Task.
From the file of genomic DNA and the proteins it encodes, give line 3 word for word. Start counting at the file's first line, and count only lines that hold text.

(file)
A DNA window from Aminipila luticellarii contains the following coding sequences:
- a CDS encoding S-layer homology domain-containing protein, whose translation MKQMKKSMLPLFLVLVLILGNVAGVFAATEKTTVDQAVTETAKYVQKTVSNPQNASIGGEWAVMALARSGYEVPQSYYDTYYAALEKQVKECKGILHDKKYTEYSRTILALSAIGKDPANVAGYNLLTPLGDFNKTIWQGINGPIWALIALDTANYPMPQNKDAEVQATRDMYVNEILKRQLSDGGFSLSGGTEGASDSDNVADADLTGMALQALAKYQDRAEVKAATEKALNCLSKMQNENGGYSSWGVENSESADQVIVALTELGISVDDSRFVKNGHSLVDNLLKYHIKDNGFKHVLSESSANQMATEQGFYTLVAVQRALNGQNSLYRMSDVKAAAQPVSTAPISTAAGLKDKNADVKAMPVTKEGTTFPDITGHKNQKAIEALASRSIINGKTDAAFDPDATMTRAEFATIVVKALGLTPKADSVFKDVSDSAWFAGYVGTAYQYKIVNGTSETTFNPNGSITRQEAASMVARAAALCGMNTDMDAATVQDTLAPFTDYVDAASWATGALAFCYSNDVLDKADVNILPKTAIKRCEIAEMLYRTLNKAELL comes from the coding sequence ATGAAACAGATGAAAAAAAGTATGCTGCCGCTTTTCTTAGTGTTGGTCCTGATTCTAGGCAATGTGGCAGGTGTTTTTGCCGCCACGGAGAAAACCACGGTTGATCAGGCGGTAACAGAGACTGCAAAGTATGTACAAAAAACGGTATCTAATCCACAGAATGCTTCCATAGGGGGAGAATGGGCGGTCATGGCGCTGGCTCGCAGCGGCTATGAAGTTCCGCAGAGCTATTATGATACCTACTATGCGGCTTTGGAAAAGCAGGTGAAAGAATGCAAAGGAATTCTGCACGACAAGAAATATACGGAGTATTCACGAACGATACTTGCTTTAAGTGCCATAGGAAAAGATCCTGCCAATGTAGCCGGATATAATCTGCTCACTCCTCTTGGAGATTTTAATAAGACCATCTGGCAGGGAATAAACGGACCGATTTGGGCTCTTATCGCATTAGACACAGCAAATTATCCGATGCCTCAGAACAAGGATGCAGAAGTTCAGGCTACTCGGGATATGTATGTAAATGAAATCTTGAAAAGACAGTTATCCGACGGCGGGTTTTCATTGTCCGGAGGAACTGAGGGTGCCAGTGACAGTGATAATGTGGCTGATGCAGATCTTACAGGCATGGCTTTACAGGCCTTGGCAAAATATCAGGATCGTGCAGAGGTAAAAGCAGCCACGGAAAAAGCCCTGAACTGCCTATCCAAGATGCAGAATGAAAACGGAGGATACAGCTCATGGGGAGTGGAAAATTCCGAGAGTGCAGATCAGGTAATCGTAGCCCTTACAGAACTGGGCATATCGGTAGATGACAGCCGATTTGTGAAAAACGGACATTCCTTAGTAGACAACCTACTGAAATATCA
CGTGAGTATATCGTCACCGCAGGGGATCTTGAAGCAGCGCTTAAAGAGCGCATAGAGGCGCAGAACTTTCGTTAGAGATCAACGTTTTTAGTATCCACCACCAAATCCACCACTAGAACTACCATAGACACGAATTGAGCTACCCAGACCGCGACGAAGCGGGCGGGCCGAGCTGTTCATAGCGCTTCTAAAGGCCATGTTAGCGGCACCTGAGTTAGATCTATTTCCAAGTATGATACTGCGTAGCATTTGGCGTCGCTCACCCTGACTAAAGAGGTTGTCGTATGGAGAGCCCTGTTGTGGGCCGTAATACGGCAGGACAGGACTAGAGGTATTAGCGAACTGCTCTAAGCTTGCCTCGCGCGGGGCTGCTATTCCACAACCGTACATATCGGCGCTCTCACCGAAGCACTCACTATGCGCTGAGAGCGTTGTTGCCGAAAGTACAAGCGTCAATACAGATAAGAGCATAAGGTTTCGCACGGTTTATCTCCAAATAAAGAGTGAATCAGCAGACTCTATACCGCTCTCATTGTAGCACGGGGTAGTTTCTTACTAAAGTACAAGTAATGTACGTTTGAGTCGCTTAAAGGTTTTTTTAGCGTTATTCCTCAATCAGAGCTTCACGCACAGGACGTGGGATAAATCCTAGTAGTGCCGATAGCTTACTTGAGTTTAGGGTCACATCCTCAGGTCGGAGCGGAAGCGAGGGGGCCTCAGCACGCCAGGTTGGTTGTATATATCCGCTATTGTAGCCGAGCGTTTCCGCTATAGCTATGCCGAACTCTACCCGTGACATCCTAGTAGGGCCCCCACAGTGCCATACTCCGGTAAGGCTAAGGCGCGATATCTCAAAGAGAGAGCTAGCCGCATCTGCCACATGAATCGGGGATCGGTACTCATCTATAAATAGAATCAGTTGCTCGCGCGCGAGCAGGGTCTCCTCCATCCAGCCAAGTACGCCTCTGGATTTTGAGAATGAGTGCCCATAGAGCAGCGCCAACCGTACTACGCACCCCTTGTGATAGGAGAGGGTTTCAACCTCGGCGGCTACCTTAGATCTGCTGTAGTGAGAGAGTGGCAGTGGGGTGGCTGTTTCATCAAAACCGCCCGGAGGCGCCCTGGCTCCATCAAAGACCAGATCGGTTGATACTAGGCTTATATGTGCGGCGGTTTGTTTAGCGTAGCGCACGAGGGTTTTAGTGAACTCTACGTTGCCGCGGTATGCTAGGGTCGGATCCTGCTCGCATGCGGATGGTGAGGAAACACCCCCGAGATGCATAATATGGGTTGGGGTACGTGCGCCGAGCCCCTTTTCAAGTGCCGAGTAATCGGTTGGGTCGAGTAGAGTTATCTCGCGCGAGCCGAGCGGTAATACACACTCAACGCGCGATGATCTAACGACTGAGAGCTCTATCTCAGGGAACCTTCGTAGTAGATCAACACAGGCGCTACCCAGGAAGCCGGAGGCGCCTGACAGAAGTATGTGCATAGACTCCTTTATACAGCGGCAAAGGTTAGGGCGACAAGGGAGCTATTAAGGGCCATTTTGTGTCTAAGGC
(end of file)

CGTGAGTATATCGTCACCGCAGGGGATCTTGAAGCAGCGCTTAAAGAGCGCATAGAGGCGCAGAACTTTCGTTAGAGATCAACGTTTTTAGTATCCACCACCAAATCCACCACTAGAACTACCATAGACACGAATTGAGCTACCCAGACCGCGACGAAGCGGGCGGGCCGAGCTGTTCATAGCGCTTCTAAAGGCCATGTTAGCGGCACCTGAGTTAGATCTATTTCCAAGTATGATACTGCGTAGCATTTGGCGTCGCTCACCCTGACTAAAGAGGTTGTCGTATGGAGAGCCCTGTTGTGGGCCGTAATACGGCAGGACAGGACTAGAGGTATTAGCGAACTGCTCTAAGCTTGCCTCGCGCGGGGCTGCTATTCCACAACCGTACATATCGGCGCTCTCACCGAAGCACTCACTATGCGCTGAGAGCGTTGTTGCCGAAAGTACAAGCGTCAATACAGATAAGAGCATAAGGTTTCGCACGGTTTATCTCCAAATAAAGAGTGAATCAGCAGACTCTATACCGCTCTCATTGTAGCACGGGGTAGTTTCTTACTAAAGTACAAGTAATGTACGTTTGAGTCGCTTAAAGGTTTTTTTAGCGTTATTCCTCAATCAGAGCTTCACGCACAGGACGTGGGATAAATCCTAGTAGTGCCGATAGCTTACTTGAGTTTAGGGTCACATCCTCAGGTCGGAGCGGAAGCGAGGGGGCCTCAGCACGCCAGGTTGGTTGTATATATCCGCTATTGTAGCCGAGCGTTTCCGCTATAGCTATGCCGAACTCTACCCGTGACATCCTAGTAGGGCCCCCACAGTGCCATACTCCGGTAAGGCTAAGGCGCGATATCTCAAAGAGAGAGCTAGCCGCATCTGCCACATGAATCGGGGATCGGTACTCATCTATAAATAGAATCAGTTGCTCGCGCGCGAGCAGGGTCTCCTCCATCCAGCCAAGTACGCCTCTGGATTTTGAGAATGAGTGCCCATAGAGCAGCGCCAACCGTACTACGCACCCCTTGTGATAGGAGAGGGTTTCAACCTCGGCGGCTACCTTAGATCTGCTGTAGTGAGAGAGTGGCAGTGGGGTGGCTGTTTCATCAAAACCGCCCGGAGGCGCCCTGGCTCCATCAAAGACCAGATCGGTTGATACTAGGCTTATATGTGCGGCGGTTTGTTTAGCGTAGCGCACGAGGGTTTTAGTGAACTCTACGTTGCCGCGGTATGCTAGGGTCGGATCCTGCTCGCATGCGGATGGTGAGGAAACACCCCCGAGATGCATAATATGGGTTGGGGTACGTGCGCCGAGCCCCTTTTCAAGTGCCGAGTAATCGGTTGGGTCGAGTAGAGTTATCTCGCGCGAGCCGAGCGGTAATACACACTCAACGCGCGATGATCTAACGACTGAGAGCTCTATCTCAGGGAACCTTCGTAGTAGATCAACACAGGCGCTACCCAGGAAGCCGGAGGCGCCTGACAGAAGTATGTGCATAGACTCCTTTATACAGCGGCAAAGGTTAGGGCGACAAGGGAGCTATTAAGGGCCATTTTGTGTCTAAGGC